The biopolitics of Germaine Greer
September 22, 2016 § Leave a comment
In Sex & Destiny, Germaine Greer develops a strong, cohesive thesis on the biopolitics of [over]population & the influence of women & the economy on it. A thousand-word summary post can do justice to neither book nor subject, but it will serve as a great springboard for the direction of the next few articles I intend to post. Following Greer, I want to look at human fertility & infertility as culturally diverse, rather than biological, without having a singly natural way of being practiced; I want to unpack how evolutionary competition is undemocratically practiced & monopolized by self-proclaimed democracies. Greer writes, “The blind conviction that we have to do something about other people’s reproductive behaviour, & that we may have to do it whether they like it or not, derives from the assumption that the world belongs to us, who have so expertly depleted its resources” (417). It is this self-righteousness that makes the West either feel it is their destiny to stay in control or that they have the right to control destiny, depending on one’s perspective. Not a bad starting point at all.
Here are just a few of the ways listed in the book that sterilisation was incited on the less diserables by wealthy stake-holders: “The British government continued to spend £3,000,000 a year for the establishment of sterilisation facilities in 325 district hospitals & 1000 Primary Health Centres” in India (361); “Between 1963 & 1965 American money paid not only for the sterilisation of 40,000 women in Colombia, but also for lipstick, artificial pearls & small money payments to the acceptors” (280). “From July 1933 to June 1947, 1,901 eugenic sterilisations were performed in North Carolina[…] Although only 27.5% of the state’s population is black, & even though the Negro [sic] hospital at Goldsboro took no part in the sterilisation programme, as many black men were sterilised, both by vasectomy & castration, as white” (277).* These are all varieties of eugenic practice, there is no doubt, against which Greer takes a moral — almost philosophical — stance:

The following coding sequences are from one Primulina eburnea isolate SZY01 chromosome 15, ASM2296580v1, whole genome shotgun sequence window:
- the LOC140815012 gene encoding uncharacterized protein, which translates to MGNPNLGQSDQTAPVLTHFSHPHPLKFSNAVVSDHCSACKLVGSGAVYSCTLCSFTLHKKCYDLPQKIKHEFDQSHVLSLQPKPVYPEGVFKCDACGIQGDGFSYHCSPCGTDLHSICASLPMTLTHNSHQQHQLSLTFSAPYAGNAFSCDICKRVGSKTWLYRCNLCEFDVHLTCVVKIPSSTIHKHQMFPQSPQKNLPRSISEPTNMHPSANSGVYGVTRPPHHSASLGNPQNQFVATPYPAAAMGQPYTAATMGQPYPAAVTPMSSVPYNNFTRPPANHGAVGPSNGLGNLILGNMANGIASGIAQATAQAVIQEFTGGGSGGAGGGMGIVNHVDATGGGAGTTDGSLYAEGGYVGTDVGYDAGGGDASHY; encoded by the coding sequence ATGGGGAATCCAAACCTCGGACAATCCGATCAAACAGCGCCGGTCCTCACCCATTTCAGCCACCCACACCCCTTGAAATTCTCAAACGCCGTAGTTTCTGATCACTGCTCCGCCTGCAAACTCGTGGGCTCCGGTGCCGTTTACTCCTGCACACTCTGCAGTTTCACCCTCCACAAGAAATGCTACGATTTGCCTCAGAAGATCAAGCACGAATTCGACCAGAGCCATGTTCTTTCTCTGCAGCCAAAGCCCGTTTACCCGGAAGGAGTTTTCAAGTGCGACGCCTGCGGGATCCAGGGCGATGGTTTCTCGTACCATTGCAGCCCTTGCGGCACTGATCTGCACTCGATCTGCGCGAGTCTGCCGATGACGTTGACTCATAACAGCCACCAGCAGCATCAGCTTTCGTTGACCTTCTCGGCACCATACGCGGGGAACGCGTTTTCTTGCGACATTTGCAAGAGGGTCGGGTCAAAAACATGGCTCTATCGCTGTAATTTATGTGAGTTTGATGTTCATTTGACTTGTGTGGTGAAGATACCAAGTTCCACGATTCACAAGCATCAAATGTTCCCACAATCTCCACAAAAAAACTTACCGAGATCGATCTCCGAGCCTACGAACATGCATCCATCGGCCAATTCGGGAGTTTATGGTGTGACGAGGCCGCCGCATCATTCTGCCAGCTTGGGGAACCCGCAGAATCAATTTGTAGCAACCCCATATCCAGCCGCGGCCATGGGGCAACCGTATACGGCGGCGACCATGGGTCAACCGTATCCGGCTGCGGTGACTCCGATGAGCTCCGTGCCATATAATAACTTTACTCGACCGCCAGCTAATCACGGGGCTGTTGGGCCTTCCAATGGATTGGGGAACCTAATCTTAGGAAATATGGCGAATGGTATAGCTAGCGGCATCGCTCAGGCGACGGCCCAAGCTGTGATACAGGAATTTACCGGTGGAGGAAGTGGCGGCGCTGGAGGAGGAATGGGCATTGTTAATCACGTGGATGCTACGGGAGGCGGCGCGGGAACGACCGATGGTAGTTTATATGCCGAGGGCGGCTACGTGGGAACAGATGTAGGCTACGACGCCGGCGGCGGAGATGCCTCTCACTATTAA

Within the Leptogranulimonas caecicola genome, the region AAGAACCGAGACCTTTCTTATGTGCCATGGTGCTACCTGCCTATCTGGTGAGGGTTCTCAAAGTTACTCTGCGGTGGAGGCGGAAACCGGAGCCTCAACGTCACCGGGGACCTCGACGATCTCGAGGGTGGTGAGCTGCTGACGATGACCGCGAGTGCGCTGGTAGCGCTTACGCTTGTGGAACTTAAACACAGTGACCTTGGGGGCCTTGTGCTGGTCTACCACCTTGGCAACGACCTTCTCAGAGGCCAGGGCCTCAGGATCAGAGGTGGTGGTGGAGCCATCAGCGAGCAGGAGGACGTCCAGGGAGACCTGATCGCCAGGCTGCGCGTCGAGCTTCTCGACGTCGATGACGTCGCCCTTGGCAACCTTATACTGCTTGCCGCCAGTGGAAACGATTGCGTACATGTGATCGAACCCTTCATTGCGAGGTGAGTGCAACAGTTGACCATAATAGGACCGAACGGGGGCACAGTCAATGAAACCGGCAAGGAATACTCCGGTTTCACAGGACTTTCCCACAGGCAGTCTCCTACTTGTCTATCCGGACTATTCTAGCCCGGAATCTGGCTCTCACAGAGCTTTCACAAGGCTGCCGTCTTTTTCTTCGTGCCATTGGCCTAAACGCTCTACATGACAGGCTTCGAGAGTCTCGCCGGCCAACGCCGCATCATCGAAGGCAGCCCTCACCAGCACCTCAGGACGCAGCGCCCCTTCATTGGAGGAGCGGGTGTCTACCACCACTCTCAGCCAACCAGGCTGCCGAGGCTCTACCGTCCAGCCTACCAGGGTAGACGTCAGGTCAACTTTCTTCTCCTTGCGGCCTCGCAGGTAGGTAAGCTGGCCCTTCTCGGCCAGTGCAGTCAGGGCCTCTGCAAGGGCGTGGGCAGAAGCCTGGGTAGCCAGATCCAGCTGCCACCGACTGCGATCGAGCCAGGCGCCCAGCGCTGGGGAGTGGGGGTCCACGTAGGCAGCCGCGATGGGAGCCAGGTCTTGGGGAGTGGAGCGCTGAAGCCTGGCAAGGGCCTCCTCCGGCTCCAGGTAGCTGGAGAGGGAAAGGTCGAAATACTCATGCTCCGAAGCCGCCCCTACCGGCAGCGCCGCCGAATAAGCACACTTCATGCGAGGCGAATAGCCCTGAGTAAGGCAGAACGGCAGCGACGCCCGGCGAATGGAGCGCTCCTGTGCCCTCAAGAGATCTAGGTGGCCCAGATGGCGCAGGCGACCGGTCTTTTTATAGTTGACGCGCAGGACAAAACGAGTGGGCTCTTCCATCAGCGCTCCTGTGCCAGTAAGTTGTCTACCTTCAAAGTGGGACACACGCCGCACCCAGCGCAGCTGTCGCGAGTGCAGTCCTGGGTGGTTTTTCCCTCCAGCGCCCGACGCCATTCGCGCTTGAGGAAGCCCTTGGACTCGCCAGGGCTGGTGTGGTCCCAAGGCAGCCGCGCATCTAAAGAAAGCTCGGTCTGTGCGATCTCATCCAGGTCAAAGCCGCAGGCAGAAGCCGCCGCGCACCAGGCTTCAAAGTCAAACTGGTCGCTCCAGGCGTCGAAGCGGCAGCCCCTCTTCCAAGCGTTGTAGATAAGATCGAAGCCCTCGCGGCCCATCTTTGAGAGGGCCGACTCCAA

We do not ask what the tiger is for; we must not ask Sir Julian Huxley’s question “What are people for?” We cannot contemplate the world’s poor & ask what use they are, as they joy & sorrow, multiply & die. (294)
Depicting overpopulation as a major problem denotes three modern conditions, Greer identifies. Firstly, that there is a pessimism in “developed” countries that the future — should anyone survive long enough to see it — will be even worse than the present (66). Secondly, the equation of life with production [participation in consumer economies] which means we do not place value on the lives of the elderly &, therefore, feel no moral obligation to look after them (376). Thirdly, it harks to the Western anti-child sentiment. This sentiment designates the role of mothers as marginal (381), then, which is not the case in societies that haven’t undergone that anti-child transition (19). Greer argues that the position of women is much better in such societies: “Woman in the extended Family is not an object but an agent; the Family’s prosperity & cohesiveness will be directly due to her[…] she has to develop & to play an increasingly important role [as she ages] for an increasing number of people, until infirmity deposes her” (244).